The general changing his story yesterday has shed new light on claims made by the the Harper government, that there was no proof that torture took place.
Some of the columnists are also changing their tune, as even more diplomats step forward to support Richard Colvin.
Travers: Afghan torture backspin leaves Tories squirming
Smear of whistleblower, general's flip flop, has MacKay on defensive
By James Travers National Affairs Columnist
December 10, 2009
OTTAWA–Tug one thread, the worn adage advises, and the whole sweater unravels. Just weeks after Richard Colvin pulled the single strand of Afghan prisoner abuse, Peter MacKay's defence is in tatters, torn apart by the admission that a Canada detainee was beaten.
Chief of Defence Staff Gen. Walter Natynczyk's stunning reversal Wednesday proves the wisdom of another political maxim: The cover-up is always more damaging than the original fault. By bobbing and weaving around torture allegations, Conservatives exposed the more threatening problem of the badly strained relationship between civil servants and their political masters.
Colvin did his duty by speaking truth to power. MacKay responded by tarring the diplomat ....
Protest grows against Tory government's attack on Colvin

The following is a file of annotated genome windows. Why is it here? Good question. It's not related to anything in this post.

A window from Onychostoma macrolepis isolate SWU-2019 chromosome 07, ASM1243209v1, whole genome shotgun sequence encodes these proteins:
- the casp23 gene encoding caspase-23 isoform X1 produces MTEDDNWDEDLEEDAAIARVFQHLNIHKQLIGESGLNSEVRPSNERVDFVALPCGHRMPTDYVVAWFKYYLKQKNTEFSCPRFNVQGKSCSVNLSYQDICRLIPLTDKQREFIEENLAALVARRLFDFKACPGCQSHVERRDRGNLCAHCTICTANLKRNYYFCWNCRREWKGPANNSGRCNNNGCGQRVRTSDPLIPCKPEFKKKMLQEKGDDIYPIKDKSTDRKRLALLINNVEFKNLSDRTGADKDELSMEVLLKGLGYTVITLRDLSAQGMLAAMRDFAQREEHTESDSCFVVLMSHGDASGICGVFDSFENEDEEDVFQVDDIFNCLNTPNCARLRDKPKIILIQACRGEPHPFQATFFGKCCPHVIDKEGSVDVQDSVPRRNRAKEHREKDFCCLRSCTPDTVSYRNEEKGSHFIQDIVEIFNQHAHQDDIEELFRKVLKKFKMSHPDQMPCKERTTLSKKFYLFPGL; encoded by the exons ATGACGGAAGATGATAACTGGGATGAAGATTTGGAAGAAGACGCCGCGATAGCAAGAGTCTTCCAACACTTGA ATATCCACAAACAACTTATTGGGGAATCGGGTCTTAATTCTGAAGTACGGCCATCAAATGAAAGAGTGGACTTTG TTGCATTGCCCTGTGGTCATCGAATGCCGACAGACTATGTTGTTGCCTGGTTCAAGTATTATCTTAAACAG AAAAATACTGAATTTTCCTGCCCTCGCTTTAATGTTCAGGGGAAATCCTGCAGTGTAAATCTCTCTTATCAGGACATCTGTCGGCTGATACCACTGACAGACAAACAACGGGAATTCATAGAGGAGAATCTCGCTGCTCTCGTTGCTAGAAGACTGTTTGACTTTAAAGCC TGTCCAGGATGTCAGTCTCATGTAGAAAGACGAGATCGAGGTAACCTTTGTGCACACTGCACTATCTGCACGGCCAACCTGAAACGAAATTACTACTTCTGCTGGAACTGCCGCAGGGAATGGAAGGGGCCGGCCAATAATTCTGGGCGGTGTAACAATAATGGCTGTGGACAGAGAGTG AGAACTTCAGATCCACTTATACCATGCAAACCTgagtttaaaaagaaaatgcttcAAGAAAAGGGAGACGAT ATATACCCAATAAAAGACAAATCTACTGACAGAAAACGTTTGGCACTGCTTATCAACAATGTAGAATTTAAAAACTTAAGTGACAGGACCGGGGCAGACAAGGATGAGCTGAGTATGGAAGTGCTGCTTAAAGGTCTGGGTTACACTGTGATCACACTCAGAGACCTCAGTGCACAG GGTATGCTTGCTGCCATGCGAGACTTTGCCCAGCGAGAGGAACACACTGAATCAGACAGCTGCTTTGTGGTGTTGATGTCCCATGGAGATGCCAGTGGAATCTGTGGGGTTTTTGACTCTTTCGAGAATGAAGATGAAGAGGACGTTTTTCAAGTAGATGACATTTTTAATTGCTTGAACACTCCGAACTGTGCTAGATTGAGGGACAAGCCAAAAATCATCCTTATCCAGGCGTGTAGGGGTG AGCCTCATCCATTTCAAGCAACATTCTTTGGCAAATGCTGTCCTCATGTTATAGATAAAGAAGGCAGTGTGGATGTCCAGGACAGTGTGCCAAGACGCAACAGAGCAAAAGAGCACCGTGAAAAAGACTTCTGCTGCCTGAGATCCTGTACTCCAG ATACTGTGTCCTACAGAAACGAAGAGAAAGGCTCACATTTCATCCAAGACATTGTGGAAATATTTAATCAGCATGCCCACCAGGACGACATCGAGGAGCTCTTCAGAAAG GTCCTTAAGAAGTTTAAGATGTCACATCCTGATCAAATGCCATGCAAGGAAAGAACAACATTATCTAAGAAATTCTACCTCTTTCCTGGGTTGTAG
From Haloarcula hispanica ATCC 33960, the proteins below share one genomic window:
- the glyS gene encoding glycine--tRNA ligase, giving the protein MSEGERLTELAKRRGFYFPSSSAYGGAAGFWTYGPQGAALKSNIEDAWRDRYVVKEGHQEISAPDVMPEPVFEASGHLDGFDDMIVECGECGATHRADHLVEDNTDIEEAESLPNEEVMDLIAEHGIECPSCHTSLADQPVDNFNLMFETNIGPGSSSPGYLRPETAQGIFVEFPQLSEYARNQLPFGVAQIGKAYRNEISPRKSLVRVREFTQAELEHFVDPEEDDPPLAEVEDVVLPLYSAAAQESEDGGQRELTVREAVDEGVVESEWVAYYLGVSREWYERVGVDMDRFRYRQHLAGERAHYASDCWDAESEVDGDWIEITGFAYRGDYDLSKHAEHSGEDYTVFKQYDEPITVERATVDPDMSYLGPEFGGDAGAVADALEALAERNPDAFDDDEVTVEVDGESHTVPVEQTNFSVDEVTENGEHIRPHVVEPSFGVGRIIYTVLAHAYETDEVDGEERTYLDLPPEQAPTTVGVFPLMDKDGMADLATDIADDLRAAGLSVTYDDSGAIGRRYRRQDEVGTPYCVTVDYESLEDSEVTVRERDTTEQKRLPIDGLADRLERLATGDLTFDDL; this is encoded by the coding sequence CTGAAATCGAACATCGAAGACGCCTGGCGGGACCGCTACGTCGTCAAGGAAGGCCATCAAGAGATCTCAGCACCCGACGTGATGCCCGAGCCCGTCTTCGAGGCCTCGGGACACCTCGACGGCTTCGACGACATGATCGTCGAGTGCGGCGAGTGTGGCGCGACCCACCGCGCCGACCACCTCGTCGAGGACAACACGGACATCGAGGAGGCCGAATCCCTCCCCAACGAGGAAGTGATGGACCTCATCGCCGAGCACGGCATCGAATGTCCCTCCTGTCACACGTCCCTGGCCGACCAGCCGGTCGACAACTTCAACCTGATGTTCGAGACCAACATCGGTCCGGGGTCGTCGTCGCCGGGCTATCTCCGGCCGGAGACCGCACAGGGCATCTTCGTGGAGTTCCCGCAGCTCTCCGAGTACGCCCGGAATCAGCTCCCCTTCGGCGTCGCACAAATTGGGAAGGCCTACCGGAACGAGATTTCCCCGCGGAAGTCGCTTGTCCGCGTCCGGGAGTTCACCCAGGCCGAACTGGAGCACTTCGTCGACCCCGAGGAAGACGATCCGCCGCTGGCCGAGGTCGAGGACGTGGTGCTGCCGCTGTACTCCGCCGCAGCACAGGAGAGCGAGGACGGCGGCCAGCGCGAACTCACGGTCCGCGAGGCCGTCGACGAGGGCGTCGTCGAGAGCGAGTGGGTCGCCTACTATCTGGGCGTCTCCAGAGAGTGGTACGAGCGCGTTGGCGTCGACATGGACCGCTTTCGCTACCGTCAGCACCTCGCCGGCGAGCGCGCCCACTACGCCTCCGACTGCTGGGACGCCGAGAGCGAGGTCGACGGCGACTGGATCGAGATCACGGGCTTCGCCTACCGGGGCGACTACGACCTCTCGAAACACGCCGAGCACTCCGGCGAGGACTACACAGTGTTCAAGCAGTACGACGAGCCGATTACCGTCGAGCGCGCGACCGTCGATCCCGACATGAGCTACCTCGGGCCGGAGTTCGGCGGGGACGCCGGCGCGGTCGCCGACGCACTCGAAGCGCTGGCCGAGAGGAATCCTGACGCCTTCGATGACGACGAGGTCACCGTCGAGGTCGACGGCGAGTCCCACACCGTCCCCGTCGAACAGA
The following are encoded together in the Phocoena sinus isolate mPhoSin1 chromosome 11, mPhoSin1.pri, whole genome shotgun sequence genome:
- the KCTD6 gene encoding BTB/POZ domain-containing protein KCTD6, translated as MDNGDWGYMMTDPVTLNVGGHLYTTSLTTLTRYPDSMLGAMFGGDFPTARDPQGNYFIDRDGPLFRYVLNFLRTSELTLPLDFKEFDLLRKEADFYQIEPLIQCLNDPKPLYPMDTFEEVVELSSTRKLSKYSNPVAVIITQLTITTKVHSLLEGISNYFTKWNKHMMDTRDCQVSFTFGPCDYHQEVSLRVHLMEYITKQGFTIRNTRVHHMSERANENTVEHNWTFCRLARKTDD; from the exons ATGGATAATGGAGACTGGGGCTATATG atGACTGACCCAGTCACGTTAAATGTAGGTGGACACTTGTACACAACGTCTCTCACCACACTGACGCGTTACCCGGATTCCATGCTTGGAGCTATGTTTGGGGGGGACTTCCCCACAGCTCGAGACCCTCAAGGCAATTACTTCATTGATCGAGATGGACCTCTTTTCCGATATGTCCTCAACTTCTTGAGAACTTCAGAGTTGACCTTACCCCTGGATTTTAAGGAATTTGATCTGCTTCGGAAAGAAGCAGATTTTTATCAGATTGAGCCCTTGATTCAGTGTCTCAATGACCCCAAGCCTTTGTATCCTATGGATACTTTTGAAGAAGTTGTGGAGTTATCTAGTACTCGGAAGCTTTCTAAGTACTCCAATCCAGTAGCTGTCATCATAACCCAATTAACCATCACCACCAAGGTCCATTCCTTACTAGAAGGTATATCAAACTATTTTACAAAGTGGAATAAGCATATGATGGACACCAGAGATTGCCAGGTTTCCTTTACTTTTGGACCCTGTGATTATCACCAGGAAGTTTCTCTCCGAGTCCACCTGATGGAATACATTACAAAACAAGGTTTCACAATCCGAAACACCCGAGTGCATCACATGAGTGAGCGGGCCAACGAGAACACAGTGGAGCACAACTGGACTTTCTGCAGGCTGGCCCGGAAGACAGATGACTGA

The Canadian Press
More than 35 top diplomats add names to list as MacKay faces mounting pressure in detainee-abuse case
Paul Koring and Steven Chase
Globe and Mail
December 09, 2009
The number of former ambassadors protesting the Conservative government's attacks on diplomat Richard Colvin is snowballing, with organizers saying the list will exceed 35 today and is headed for 50.
The initiative began days ago after more than 20 former diplomatic heads of mission banded together to speak out against Ottawa's response to Mr. Colvin's testimony on Afghan-detainee abuse. They warned that it threatens to cast a chill over the foreign service and they singled out Defence Minister Peter MacKay for having "savaged" the diplomat in public.
"It's quite amazing," organizer and ex-Canadian ambassador Gar Pardy said of the growing response from former top diplomats. "People just want to be part of it." ...